Winnemucca was the Nevada community with the most earthquake damage. Several brick and adobe buildings in this area had portions of walls thrown down and some plate-glass windows were broken. Damaged chimneys and building contents occurred throughout Winnemucca. For more detailed information check out The 1915 Pleasant Valley, Nevada Earthquake Centennial website.

On the centennial of the October 2, 1915 Pleasant Valley, Nevada earthquake, it is wise to reflect back on this event so that we can be prepared for future earthquakes. Here are some of the important lessons from this large earthquake:

Earthquake Country: The 1915 earthquake underscores beyond a doubt that Nevada is earthquake country and that Nevadans should be earthquake ready. Drop, Cover, and Hold On. Twenty-three earthquakes of magnitude 6 or greater have occurred in Nevada since 1857.

Widespread Damage: The Pleasant Valley earthquake caused damage to multiple communities that were as much as 50 miles away. This illustrates that large earthquakes cause widespread damage and can affect many communities at the same time. It is important for emergency managers to be mindful of these possible effects when planning for earthquakes and considering potential available resources.

Foreshock Activity: The 1915 earthquake had an extraordinary foreshock sequence, including earthquakes of magnitude 5.0 and 6.1. Foreshocks are earthquakes that precede a mainshock. Although usually less energetic, foreshock activity has preceded most magnitude 6 and greater historical earthquakes in the state, making Nevada an excellent area to conduct foreshock studies and experimental earthquake forecasts.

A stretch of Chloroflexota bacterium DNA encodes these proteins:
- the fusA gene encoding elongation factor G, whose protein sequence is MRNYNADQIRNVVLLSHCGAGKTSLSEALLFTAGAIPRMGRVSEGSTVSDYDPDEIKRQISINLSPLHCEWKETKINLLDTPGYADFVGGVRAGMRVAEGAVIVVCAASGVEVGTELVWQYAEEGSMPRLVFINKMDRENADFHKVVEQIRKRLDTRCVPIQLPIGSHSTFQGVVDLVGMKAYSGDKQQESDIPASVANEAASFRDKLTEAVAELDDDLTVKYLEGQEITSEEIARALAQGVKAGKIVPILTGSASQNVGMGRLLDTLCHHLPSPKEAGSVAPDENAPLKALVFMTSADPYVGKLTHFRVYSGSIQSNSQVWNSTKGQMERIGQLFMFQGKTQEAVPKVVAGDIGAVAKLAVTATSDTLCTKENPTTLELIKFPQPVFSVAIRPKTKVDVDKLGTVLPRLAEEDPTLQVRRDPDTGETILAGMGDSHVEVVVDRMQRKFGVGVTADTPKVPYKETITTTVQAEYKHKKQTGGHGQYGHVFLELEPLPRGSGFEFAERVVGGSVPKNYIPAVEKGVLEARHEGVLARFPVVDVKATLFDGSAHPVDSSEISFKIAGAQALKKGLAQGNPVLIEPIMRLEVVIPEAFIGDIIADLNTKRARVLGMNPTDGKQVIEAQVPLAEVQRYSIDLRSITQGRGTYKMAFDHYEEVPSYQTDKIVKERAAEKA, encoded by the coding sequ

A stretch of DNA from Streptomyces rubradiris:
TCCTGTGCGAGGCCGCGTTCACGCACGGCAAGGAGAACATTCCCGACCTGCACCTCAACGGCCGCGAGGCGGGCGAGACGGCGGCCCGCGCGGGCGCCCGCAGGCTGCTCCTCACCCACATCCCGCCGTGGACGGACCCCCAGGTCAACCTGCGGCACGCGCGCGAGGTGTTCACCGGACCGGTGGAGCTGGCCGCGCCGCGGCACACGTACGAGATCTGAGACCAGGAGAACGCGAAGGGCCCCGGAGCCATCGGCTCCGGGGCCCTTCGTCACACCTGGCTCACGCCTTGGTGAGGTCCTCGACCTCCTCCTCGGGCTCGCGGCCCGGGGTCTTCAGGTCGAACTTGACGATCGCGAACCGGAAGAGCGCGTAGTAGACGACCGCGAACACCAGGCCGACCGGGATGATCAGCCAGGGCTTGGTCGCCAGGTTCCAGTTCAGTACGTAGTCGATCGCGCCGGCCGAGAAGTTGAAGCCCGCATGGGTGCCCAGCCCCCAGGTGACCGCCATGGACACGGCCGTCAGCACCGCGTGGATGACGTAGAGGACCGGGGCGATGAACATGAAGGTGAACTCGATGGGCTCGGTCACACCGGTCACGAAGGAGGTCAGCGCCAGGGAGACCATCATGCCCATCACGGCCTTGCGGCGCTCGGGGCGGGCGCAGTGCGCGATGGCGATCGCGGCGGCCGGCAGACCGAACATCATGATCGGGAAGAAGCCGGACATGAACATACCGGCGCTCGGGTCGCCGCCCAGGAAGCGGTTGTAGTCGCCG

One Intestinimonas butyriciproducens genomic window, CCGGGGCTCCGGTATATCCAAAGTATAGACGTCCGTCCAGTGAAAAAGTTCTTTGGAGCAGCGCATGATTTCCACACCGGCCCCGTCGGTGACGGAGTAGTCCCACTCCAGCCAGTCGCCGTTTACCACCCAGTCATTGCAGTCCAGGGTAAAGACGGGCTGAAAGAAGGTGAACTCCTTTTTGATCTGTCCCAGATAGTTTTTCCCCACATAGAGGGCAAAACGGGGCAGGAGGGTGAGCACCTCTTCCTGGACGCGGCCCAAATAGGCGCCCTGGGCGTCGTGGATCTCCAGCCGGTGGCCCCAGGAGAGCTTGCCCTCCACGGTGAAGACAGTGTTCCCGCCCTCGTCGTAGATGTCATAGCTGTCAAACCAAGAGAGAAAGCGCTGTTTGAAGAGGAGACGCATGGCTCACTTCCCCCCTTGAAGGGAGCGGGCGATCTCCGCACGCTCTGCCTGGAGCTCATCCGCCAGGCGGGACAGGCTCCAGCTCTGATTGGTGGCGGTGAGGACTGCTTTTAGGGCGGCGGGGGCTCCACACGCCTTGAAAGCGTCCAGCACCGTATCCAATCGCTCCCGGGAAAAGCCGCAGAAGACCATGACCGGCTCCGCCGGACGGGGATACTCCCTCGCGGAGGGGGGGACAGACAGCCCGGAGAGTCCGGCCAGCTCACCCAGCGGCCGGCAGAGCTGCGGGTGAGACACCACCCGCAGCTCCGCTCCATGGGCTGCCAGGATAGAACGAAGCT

Foreshocks as Early Warnings: Foreshocks associated with the 1915 earthquake could have triggered a useful earthquake warning. Post-earthquake warnings, such as a statement that over the next 72 hours there is an elevated chance of having an earthquake of equivalent magnitude or larger, can be used to initiate temporary mitigation measures and alert emergency responders. As a natural reaction to the 1915 foreshocks, the Pearce family in Pleasant Valley removed the horses from a barn that collapsed during the mainshock.

Building Damage: Building damage from the 1915 earthquake is similar to what might be expected from strong earthquakes occurring today in Nevada. Seismically vulnerable buildings, like unreinforced masonry buildings, commonly have the most damage and have high earthquake risk.

Great Nevada ShakeOut

Join millions of people worldwide practice Drop, Cover and Hold On during Nevada's largest earthquake drill! Register at